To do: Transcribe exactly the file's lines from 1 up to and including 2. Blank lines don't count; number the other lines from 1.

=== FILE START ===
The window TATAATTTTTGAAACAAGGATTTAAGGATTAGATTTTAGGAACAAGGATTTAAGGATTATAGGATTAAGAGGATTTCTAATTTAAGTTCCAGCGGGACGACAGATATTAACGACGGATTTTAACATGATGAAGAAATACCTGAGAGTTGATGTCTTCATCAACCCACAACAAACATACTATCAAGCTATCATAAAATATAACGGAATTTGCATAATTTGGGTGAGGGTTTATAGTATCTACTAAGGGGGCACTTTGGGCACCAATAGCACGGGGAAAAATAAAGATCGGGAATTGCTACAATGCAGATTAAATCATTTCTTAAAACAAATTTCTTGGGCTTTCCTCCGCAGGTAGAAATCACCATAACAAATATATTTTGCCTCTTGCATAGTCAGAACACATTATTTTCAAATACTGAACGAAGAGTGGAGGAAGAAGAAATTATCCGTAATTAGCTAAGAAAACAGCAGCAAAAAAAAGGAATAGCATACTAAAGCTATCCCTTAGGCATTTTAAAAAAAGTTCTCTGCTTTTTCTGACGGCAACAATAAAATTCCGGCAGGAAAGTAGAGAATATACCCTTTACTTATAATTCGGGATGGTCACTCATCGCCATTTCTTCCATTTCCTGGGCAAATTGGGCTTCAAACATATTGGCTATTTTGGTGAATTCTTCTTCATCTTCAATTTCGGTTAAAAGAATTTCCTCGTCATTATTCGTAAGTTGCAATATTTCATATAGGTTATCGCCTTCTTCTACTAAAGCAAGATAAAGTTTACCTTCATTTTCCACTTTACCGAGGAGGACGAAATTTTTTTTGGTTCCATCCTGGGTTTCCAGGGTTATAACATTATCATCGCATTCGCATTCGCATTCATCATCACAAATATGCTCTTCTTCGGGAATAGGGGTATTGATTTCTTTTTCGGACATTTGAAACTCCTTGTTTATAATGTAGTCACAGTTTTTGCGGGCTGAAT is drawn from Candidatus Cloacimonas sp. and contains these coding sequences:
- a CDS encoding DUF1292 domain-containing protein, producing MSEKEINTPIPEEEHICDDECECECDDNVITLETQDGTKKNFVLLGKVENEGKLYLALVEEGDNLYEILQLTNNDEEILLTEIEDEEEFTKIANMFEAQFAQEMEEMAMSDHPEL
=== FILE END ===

The window TATAATTTTTGAAACAAGGATTTAAGGATTAGATTTTAGGAACAAGGATTTAAGGATTATAGGATTAAGAGGATTTCTAATTTAAGTTCCAGCGGGACGACAGATATTAACGACGGATTTTAACATGATGAAGAAATACCTGAGAGTTGATGTCTTCATCAACCCACAACAAACATACTATCAAGCTATCATAAAATATAACGGAATTTGCATAATTTGGGTGAGGGTTTATAGTATCTACTAAGGGGGCACTTTGGGCACCAATAGCACGGGGAAAAATAAAGATCGGGAATTGCTACAATGCAGATTAAATCATTTCTTAAAACAAATTTCTTGGGCTTTCCTCCGCAGGTAGAAATCACCATAACAAATATATTTTGCCTCTTGCATAGTCAGAACACATTATTTTCAAATACTGAACGAAGAGTGGAGGAAGAAGAAATTATCCGTAATTAGCTAAGAAAACAGCAGCAAAAAAAAGGAATAGCATACTAAAGCTATCCCTTAGGCATTTTAAAAAAAGTTCTCTGCTTTTTCTGACGGCAACAATAAAATTCCGGCAGGAAAGTAGAGAATATACCCTTTACTTATAATTCGGGATGGTCACTCATCGCCATTTCTTCCATTTCCTGGGCAAATTGGGCTTCAAACATATTGGCTATTTTGGTGAATTCTTCTTCATCTTCAATTTCGGTTAAAAGAATTTCCTCGTCATTATTCGTAAGTTGCAATATTTCATATAGGTTATCGCCTTCTTCTACTAAAGCAAGATAAAGTTTACCTTCATTTTCCACTTTACCGAGGAGGACGAAATTTTTTTTGGTTCCATCCTGGGTTTCCAGGGTTATAACATTATCATCGCATTCGCATTCGCATTCATCATCACAAATATGCTCTTCTTCGGGAATAGGGGTATTGATTTCTTTTTCGGACATTTGAAACTCCTTGTTTATAATGTAGTCACAGTTTTTGCGGGCTGAAT is drawn from Candidatus Cloacimonas sp. and contains these coding sequences:
- a CDS encoding DUF1292 domain-containing protein, producing MSEKEINTPIPEEEHICDDECECECDDNVITLETQDGTKKNFVLLGKVENEGKLYLALVEEGDNLYEILQLTNNDEEILLTEIEDEEEFTKIANMFEAQFAQEMEEMAMSDHPEL